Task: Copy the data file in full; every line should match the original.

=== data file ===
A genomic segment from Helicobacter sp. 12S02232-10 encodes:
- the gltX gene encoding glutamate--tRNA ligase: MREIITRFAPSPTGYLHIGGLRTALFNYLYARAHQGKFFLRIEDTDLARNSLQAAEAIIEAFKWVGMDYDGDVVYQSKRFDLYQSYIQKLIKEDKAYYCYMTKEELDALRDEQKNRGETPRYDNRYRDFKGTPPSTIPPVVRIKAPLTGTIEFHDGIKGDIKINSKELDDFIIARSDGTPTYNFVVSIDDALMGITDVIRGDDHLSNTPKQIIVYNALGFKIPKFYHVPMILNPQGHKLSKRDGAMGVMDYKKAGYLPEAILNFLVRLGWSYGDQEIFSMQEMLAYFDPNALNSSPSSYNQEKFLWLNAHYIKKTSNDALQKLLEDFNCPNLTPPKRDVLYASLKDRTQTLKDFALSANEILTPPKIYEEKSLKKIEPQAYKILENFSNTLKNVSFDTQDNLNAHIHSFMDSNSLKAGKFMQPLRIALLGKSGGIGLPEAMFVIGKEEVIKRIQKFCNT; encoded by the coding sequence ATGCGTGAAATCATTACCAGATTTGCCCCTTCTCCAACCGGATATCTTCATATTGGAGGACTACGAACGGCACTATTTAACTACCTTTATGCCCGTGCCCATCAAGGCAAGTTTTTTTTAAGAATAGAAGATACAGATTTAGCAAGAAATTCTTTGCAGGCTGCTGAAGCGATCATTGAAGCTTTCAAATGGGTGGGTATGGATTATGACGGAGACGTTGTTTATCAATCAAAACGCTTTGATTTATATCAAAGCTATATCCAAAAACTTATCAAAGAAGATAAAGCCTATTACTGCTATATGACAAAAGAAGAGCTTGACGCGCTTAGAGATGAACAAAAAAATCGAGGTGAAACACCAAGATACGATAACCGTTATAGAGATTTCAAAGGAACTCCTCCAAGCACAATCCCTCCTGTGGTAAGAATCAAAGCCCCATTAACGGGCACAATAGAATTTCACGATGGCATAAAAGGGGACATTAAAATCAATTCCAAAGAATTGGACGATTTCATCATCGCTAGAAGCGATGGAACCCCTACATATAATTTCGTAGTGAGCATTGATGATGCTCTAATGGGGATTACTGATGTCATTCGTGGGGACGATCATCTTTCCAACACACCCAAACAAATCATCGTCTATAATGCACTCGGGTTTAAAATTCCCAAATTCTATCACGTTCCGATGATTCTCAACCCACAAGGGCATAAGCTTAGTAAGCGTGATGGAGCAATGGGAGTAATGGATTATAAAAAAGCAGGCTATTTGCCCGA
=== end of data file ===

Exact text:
A genomic segment from Helicobacter sp. 12S02232-10 encodes:
- the gltX gene encoding glutamate--tRNA ligase: MREIITRFAPSPTGYLHIGGLRTALFNYLYARAHQGKFFLRIEDTDLARNSLQAAEAIIEAFKWVGMDYDGDVVYQSKRFDLYQSYIQKLIKEDKAYYCYMTKEELDALRDEQKNRGETPRYDNRYRDFKGTPPSTIPPVVRIKAPLTGTIEFHDGIKGDIKINSKELDDFIIARSDGTPTYNFVVSIDDALMGITDVIRGDDHLSNTPKQIIVYNALGFKIPKFYHVPMILNPQGHKLSKRDGAMGVMDYKKAGYLPEAILNFLVRLGWSYGDQEIFSMQEMLAYFDPNALNSSPSSYNQEKFLWLNAHYIKKTSNDALQKLLEDFNCPNLTPPKRDVLYASLKDRTQTLKDFALSANEILTPPKIYEEKSLKKIEPQAYKILENFSNTLKNVSFDTQDNLNAHIHSFMDSNSLKAGKFMQPLRIALLGKSGGIGLPEAMFVIGKEEVIKRIQKFCNT; encoded by the coding sequence ATGCGTGAAATCATTACCAGATTTGCCCCTTCTCCAACCGGATATCTTCATATTGGAGGACTACGAACGGCACTATTTAACTACCTTTATGCCCGTGCCCATCAAGGCAAGTTTTTTTTAAGAATAGAAGATACAGATTTAGCAAGAAATTCTTTGCAGGCTGCTGAAGCGATCATTGAAGCTTTCAAATGGGTGGGTATGGATTATGACGGAGACGTTGTTTATCAATCAAAACGCTTTGATTTATATCAAAGCTATATCCAAAAACTTATCAAAGAAGATAAAGCCTATTACTGCTATATGACAAAAGAAGAGCTTGACGCGCTTAGAGATGAACAAAAAAATCGAGGTGAAACACCAAGATACGATAACCGTTATAGAGATTTCAAAGGAACTCCTCCAAGCACAATCCCTCCTGTGGTAAGAATCAAAGCCCCATTAACGGGCACAATAGAATTTCACGATGGCATAAAAGGGGACATTAAAATCAATTCCAAAGAATTGGACGATTTCATCATCGCTAGAAGCGATGGAACCCCTACATATAATTTCGTAGTGAGCATTGATGATGCTCTAATGGGGATTACTGATGTCATTCGTGGGGACGATCATCTTTCCAACACACCCAAACAAATCATCGTCTATAATGCACTCGGGTTTAAAATTCCCAAATTCTATCACGTTCCGATGATTCTCAACCCACAAGGGCATAAGCTTAGTAAGCGTGATGGAGCAATGGGAGTAATGGATTATAAAAAAGCAGGCTATTTGCCCGA